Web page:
- Millions of people are moving to a new state, and to many locations generally without coworking spaces.
- Some coworking companies are already ahead of the game by setting up coworking spaces in small cities.
- The demand for coworking spaces will remain relatively stable in big cities.
According to a recent “Migration Report” by rent.com, U.S. migration patterns in 2022 are moving people away from major metropolitan cities into the Midwest and South. The report details movement trends in Q1 of 2022.
The U.S. cities with the highest outbound flow are Charlotte, N.C., Denver, Colo., Columbus, Ohio, St. Louis, Mo., and Atlanta, Ga., and the cities with the highest inbound flow are Gulfport, Miss., Ames, Iowa, and Longview, Texas.
In each case, the general migratory trend consists of people leaving large cities for significantly smaller locations (including small towns) in the South and Midwest.
Why are people moving?
While Americans — percentage-wise, not in terms of sheer numbers — are moving less now than they have ever been throughout American history, 40 million Americans still move each year.
Rent.com’s report does not specify the reasons people are moving because it only studied movement trends, not general motives for those moves. However, other data can help give us a clearer picture of people’s reasons for moving.
According to the Joint Center for Housing Studies at Harvard University, 40% of movers move for housing-related reasons, 27% for family-related reasons, 21% for job-related reasons, and 12% for other reasons.
The cost of living in large American cities is considerably higher than in the South and Midwest, so leaving for housing-related reasons make sense.
Despite the rent.com finding, Harvard’s conclusions note that the vast majority of moves people make (65%) are moves within the same county. In other words, most people do not move far when they move.
What does this mean for coworking spaces?
Considering migratory patterns is essential for coworking space operators because they can use these trends to make more accurate predictions about member numbers and future market needs.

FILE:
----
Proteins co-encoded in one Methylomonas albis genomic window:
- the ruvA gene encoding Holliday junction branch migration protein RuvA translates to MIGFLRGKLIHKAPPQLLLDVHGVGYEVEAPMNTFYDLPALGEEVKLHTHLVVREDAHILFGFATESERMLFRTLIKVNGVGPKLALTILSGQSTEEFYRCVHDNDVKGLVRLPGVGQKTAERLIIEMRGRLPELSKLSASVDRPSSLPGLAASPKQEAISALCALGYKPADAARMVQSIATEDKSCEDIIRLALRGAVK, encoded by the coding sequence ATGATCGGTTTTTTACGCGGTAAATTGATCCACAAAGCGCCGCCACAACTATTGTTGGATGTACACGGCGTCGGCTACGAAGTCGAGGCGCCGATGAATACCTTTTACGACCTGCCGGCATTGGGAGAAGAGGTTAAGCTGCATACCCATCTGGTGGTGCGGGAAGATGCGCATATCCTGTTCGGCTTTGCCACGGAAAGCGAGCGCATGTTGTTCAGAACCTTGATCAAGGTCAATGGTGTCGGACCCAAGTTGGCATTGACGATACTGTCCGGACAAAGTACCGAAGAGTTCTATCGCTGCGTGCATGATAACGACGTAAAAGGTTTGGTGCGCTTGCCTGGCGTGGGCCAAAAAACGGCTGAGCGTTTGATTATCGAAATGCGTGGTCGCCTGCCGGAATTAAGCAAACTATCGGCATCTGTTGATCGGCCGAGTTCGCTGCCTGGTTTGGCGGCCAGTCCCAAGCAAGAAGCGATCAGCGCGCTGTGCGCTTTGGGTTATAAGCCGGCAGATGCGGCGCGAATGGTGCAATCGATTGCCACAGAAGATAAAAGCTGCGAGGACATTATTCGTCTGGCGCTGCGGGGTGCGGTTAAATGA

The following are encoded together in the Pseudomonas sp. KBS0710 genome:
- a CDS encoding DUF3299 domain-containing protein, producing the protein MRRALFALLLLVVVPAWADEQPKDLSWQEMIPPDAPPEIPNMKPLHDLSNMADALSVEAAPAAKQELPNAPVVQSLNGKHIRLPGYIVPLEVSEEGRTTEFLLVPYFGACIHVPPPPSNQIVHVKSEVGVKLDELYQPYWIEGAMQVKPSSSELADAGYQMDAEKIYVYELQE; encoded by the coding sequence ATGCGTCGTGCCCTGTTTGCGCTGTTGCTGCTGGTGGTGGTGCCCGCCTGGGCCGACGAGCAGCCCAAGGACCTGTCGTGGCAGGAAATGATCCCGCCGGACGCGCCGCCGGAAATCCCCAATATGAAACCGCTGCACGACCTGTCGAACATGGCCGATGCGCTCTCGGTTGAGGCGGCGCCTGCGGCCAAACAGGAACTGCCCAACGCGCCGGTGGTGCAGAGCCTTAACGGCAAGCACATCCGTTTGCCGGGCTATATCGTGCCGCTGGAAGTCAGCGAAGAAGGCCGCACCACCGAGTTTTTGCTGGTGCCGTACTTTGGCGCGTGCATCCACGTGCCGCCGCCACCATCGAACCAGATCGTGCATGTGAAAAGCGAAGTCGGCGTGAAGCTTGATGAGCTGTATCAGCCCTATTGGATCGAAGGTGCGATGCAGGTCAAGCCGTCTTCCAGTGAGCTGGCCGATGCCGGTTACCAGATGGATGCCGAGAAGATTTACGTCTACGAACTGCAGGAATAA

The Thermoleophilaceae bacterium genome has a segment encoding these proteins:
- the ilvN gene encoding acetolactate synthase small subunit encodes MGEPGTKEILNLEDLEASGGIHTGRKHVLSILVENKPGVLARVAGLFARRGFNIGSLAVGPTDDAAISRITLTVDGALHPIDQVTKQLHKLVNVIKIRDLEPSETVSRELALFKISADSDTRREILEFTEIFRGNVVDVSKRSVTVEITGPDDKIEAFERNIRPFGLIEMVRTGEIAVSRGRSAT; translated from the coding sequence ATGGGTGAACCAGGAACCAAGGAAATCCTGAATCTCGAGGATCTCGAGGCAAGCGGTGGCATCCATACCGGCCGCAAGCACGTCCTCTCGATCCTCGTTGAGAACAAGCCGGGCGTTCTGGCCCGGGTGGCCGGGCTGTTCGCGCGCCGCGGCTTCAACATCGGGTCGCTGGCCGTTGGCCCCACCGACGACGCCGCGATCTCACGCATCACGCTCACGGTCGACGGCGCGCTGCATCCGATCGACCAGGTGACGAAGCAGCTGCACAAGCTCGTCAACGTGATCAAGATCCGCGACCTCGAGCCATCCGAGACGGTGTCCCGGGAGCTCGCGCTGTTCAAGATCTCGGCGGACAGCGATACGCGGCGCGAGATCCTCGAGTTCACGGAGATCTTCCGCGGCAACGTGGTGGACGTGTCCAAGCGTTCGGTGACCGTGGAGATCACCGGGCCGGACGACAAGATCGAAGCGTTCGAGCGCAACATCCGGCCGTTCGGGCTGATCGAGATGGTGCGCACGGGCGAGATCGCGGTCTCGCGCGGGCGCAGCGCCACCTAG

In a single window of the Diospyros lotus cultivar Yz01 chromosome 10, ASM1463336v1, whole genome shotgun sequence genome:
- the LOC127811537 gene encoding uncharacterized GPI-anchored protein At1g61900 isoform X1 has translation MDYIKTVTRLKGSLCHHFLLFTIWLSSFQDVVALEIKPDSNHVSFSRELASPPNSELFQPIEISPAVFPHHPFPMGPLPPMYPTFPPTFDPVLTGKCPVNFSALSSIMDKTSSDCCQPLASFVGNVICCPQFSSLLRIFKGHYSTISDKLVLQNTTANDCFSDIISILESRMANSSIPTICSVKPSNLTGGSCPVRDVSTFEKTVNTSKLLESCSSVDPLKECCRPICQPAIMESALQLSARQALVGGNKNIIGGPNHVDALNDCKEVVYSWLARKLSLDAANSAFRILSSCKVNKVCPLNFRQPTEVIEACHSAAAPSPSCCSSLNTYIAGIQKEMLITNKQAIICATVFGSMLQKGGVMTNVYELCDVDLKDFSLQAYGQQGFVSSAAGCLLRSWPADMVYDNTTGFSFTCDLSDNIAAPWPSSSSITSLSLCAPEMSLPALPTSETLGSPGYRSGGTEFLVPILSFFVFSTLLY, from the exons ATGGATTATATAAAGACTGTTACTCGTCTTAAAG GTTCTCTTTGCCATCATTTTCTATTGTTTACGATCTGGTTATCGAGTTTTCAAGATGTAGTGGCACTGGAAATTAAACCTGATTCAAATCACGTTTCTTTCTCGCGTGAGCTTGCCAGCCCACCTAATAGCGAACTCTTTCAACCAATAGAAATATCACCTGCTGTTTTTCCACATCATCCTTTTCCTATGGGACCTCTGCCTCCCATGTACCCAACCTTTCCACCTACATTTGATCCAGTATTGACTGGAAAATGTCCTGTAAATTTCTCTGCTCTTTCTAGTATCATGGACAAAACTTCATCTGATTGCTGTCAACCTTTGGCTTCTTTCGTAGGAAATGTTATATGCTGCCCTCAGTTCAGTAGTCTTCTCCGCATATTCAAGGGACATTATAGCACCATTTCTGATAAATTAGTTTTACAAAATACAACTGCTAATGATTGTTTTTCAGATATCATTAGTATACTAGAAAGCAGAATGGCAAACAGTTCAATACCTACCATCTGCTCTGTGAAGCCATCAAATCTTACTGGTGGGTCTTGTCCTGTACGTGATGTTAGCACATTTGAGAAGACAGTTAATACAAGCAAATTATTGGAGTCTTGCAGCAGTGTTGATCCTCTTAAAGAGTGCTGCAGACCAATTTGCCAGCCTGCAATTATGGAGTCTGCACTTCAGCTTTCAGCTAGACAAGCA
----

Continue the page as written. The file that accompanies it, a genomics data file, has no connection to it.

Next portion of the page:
It’s important operators know, for instance, that 60% of renters intend to find a new place to live in the next year. Additionally, of the 40 million people who move each year in America, 14% or 5.6 million people move out of state, and only 21% do so for job-related reasons.
In terms of sheer numbers, millions of people moving out of state, and likely to locations generally without coworking spaces, sounds like it could be bad news for coworking space companies.
The reality is, the impact will be relatively minor.
Just because workers are moving away from big cities does not mean they do so out of a desire to work from home. On the contrary, many prefer the option of working in a flexible office space because working from home can become a drag after a while.
Coworking companies could adopt the primary strategy to set up spaces where people are moving. In fact, some companies are already ahead of the game on these shifting markets, setting up coworking spaces in small cities, including local coworking space agencies.
In doing so, however, coworking space companies need to consider just how worth the cost of opening a new space would be. The research cited above makes no specifications about the number of movers who are workers.
Lean startup approaches could therefore be of benefit here. Consider the towns and cities that people are migrating to and study their population to determine whether or not coworking spaces are something people desire and need more of in those areas.
If an area polls well, start by creating one minimal coworking space and measuring its performance over six months. This will help determine if surveys match up well with actual performance, thus making the location a candidate for other locations.
Demand for coworking spaces will likely always remain relatively stable in big cities, though, so opening a new, more remote location may not be necessary. Luckily, there is no real need to panic based on these new migration patterns.